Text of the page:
While popular figures and politicians today fly around in private jets and claim to be servants of the people, Gandhi wanted to show his dedication to the principle we would today call “servant leadership” by living with those served, taking on the challenges experienced by the masses. It was a natural step for someone who caught a glimpse at the way that class privilege was used to divide people who otherwise could be working together. Remember the film Gandhi? It rightly depicts his conscious turning point as a young lawyer was when he was kicked out of the first class compartment of a train in South Africa because he was of Indian origin. “But wait, I have a first-class ticket!” he protested. “Too bad,” was the response. Talk about an indignant wake-up! Hours on the train platform, seething of the injustice of it, not just to him but in general. No one should be treated this way, or compelled to treat others this way, he thought. And nonviolence “of his conception” began. That was 1893, and we can say that he was thrown off of a train into the arms of nonviolence!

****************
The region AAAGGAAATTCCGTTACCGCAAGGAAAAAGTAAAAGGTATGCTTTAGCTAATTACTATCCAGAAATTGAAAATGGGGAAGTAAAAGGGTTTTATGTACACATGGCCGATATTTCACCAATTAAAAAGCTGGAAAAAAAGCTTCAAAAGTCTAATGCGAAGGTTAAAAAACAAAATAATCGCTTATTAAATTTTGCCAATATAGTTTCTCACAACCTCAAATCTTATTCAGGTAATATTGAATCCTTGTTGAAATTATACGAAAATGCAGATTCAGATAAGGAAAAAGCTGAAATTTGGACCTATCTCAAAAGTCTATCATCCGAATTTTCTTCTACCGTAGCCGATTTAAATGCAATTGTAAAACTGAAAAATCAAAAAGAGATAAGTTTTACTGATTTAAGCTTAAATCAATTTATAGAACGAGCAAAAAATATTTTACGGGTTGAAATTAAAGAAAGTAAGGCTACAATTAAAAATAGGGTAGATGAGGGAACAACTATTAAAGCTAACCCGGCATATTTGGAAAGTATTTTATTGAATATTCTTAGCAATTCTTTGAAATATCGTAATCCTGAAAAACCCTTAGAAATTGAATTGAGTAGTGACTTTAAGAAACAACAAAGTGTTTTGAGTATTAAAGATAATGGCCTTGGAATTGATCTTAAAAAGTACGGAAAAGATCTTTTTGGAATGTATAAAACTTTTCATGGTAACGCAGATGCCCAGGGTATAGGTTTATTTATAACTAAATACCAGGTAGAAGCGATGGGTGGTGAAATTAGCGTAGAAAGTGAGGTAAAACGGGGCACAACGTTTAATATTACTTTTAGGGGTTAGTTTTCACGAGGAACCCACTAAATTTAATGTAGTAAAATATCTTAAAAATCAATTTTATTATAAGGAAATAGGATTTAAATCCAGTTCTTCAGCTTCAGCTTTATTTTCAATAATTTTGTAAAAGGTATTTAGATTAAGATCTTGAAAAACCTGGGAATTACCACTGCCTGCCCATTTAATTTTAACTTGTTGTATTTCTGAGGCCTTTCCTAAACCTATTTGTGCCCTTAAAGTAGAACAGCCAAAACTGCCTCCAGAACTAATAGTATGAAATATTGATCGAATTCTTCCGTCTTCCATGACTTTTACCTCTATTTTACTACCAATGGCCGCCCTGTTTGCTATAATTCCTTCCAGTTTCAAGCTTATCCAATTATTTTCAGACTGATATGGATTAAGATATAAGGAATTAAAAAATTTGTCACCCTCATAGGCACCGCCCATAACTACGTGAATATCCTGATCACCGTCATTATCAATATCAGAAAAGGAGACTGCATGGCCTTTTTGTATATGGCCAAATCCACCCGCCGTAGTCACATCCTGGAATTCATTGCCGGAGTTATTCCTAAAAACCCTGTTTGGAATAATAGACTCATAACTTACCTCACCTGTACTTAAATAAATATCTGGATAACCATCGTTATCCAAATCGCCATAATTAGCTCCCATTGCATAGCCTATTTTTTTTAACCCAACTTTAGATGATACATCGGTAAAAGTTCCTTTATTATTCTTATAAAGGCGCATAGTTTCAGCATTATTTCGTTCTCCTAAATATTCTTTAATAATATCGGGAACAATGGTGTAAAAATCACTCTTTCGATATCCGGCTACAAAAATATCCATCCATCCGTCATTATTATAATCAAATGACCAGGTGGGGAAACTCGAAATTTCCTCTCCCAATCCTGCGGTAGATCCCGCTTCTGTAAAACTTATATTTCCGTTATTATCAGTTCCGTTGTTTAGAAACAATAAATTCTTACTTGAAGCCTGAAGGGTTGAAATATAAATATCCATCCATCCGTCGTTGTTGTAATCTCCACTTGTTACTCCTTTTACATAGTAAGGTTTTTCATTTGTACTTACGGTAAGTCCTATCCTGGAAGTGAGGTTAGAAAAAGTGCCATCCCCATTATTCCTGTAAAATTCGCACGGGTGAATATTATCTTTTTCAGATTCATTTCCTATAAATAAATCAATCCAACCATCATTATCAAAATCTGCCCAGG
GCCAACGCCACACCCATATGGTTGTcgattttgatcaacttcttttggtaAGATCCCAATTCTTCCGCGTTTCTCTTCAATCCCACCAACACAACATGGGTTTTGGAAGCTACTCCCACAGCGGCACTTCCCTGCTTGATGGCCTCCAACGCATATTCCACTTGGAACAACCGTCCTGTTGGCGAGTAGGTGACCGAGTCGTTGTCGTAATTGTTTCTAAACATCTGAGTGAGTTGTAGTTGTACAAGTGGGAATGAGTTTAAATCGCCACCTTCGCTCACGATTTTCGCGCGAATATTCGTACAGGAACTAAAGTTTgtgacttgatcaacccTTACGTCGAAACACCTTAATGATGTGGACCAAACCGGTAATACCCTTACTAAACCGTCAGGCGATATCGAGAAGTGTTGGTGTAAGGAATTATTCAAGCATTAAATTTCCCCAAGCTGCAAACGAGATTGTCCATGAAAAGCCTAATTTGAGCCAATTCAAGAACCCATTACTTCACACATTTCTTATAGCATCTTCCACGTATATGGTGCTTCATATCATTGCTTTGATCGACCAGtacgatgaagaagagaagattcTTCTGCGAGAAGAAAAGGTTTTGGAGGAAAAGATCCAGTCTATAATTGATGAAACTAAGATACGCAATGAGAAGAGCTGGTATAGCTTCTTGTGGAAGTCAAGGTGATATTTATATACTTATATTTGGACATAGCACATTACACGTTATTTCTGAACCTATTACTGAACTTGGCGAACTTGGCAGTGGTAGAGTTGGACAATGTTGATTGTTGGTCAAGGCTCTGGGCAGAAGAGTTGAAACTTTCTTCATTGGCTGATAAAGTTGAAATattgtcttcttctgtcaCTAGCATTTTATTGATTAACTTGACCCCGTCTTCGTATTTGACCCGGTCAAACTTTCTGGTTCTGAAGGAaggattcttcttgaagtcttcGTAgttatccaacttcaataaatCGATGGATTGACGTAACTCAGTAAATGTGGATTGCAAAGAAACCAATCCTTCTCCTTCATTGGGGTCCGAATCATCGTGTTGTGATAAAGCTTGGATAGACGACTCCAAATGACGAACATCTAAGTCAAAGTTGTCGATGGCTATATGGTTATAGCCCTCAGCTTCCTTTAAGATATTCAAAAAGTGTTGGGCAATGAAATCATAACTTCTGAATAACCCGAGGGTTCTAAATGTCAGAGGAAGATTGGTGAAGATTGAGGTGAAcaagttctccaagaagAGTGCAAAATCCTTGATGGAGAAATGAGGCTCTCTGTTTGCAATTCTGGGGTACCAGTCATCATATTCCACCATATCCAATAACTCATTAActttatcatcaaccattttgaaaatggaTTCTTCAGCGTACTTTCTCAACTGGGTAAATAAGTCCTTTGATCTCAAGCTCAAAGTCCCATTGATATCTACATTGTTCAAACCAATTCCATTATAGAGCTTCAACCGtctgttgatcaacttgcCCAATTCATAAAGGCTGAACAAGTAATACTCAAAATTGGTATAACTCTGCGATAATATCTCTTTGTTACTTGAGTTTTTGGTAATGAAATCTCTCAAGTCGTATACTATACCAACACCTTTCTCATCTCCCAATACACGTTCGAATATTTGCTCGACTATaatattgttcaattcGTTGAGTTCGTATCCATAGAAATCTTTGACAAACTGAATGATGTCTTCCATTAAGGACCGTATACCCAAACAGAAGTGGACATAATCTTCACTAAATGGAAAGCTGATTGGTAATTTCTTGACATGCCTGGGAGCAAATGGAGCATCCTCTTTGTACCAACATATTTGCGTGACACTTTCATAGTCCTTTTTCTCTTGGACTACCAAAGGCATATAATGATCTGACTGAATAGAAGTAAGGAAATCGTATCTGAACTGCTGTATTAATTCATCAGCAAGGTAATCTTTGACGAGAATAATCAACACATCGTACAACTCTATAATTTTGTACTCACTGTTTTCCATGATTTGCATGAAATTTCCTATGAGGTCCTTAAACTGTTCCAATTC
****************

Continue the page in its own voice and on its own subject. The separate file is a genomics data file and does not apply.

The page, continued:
Then, as Gandhi’s awareness of his interconnection with others grew, he began to refuse certain privileges to which the masses would not have access. To take an example, a reporter once asked Gandhi, “Why do you travel by third class train?” Gandhi’s reply: “Because there is no fourth class yet.”
What is one luxury that you could experiment in doing without?
The Metta Center for Nonviolence, PO Box 98, Petaluma, California 94953 707-774-6299 email@example.com